Abstract 18987: Time of Hospital Admission and Its Effect on Treatment and Outcome in Patients After Cardiac Arrest
Introduction and Hypothesis: Previous studies suggest worse outcomes after out-of-hospital cardiac arrest (OHCA) at night. We analyzed whether patients admitted after OHCA receive induced hypothermia at equal rates and equally prompt during day- and night, as well as potential differences in neurologic outcomes.
Methods: We retrospectively analyzed data of non-traumatic OHCA patients who regained restoration of spontaneous circulation (ROSC) and were admitted to our emergency department with an integrated intensive care unit (resuscitation center) at a tertiary care university hospital between 01/01/2006 and 10/31/2012. Data reported include admission time (day defined from 8am to 4pm based on staffing), first blood gas, use of induced hypothermia (IH) and time from admission to initiation of hypothermia. A good neurologic outcome after 6 months was reported as CPC 1 or 2.
Results: Of 1172 OHCA patients admitted during the study period, 970 patients (73.8% male, n= 716) with a median age of 60 (IQR 49-70) were included. Times from arrest to ROSC, and ROSC to admission were similar in day- and night-admissions [19 (IQR 10-29) min vs. 18 (IQR 8-29) min; p= 0.69 and 36 (IQR 24-51) vs. 38 (IQR 24-52) min; p=0.58, respectively]. Similarly, there was no difference between day and night in first measured pH (7.17 vs. 7.16; p=0.9) and lactate (7.3 vs. 7.9 mmol/l; p=0.54) after admission. Induced hypothermia was applied to 338 (75.6%) of 447 day-admissions and to 410 (78.4%) of 523 night-admissions (p =0.30). For the patients whose cooling was initiated after admission, time from admission to cooling start did not differ between day and night (mean time 52 ± 5 minutes during day vs. 58 ± 8 minutes at night, p=0.54). At 6 months, a good neurologic outcome was achieved in 202 patients (45.2%) after day admission and 231 patients (44.2%) after night admission (p= 0.75).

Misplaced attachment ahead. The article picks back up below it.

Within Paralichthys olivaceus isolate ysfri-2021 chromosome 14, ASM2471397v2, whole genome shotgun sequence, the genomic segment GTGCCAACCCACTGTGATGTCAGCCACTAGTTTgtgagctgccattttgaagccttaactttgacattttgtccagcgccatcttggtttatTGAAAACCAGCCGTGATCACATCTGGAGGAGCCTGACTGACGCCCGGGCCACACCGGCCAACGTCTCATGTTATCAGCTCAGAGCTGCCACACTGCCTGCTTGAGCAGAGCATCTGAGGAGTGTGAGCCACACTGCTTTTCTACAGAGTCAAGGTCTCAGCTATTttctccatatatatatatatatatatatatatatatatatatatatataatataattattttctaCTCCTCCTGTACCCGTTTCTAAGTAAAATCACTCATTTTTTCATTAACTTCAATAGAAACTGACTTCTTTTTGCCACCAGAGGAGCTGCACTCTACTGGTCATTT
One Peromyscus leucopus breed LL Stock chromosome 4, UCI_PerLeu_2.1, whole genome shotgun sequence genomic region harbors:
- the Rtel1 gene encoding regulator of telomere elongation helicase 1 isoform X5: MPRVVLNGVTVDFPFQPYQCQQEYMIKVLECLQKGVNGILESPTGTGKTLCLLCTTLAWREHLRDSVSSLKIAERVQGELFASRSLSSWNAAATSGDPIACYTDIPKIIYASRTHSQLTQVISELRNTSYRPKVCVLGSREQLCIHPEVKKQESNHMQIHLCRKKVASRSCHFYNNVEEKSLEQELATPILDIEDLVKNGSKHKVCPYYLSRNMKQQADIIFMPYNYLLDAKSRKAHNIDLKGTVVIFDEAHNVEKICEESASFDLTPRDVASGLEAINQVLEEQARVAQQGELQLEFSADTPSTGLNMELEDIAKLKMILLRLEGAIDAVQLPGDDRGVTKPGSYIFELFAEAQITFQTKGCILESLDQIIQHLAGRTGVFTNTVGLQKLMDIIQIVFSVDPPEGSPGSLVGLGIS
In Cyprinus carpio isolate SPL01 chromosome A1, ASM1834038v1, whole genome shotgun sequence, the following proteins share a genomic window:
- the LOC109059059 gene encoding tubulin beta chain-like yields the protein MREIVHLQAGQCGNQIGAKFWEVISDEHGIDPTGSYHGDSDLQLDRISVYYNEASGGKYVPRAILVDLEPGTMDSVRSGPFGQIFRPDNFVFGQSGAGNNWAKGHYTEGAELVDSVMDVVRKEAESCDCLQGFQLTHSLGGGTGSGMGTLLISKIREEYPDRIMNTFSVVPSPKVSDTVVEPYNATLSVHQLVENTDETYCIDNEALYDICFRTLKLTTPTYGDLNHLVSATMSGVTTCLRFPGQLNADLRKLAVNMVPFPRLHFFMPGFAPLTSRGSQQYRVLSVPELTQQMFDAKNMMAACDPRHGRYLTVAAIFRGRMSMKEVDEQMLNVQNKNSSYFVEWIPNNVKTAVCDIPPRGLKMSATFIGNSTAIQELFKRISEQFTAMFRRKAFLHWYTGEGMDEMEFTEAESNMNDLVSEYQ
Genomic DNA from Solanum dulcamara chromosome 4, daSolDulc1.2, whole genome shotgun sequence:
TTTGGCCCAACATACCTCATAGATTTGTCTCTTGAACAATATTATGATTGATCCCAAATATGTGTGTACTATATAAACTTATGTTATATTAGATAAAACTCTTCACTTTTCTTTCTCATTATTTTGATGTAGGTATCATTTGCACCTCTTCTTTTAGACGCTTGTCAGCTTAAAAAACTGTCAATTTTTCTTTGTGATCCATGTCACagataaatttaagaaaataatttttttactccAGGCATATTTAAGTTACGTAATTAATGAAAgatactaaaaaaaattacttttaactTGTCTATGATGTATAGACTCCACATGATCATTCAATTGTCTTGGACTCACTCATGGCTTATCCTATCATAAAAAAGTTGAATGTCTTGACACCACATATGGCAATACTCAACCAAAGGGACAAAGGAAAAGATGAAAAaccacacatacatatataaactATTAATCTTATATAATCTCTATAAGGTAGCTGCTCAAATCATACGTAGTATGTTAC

Conclusion: Patients admitted to our facility after OHCA were equally likely to receive timely high-quality post-resuscitation care irrespective of time of day. Similarly, favorable neurologic outcomes did not differ between day and nighttime admissions. Reported circadian differences in OHCA outcomes may be due to differences in the quality of post-resuscitation care provided at non-specialized centers.
Author Disclosures: T. Uray: Research Grant; Significant; Laerdal Foundation for Acute Medicine, Max Kade Foundation, Inc.. F.B. Mayr: None. A. Spiel: None. P. Stratil: None. F. Sterz: None.
- © 2014 by American Heart Association, Inc.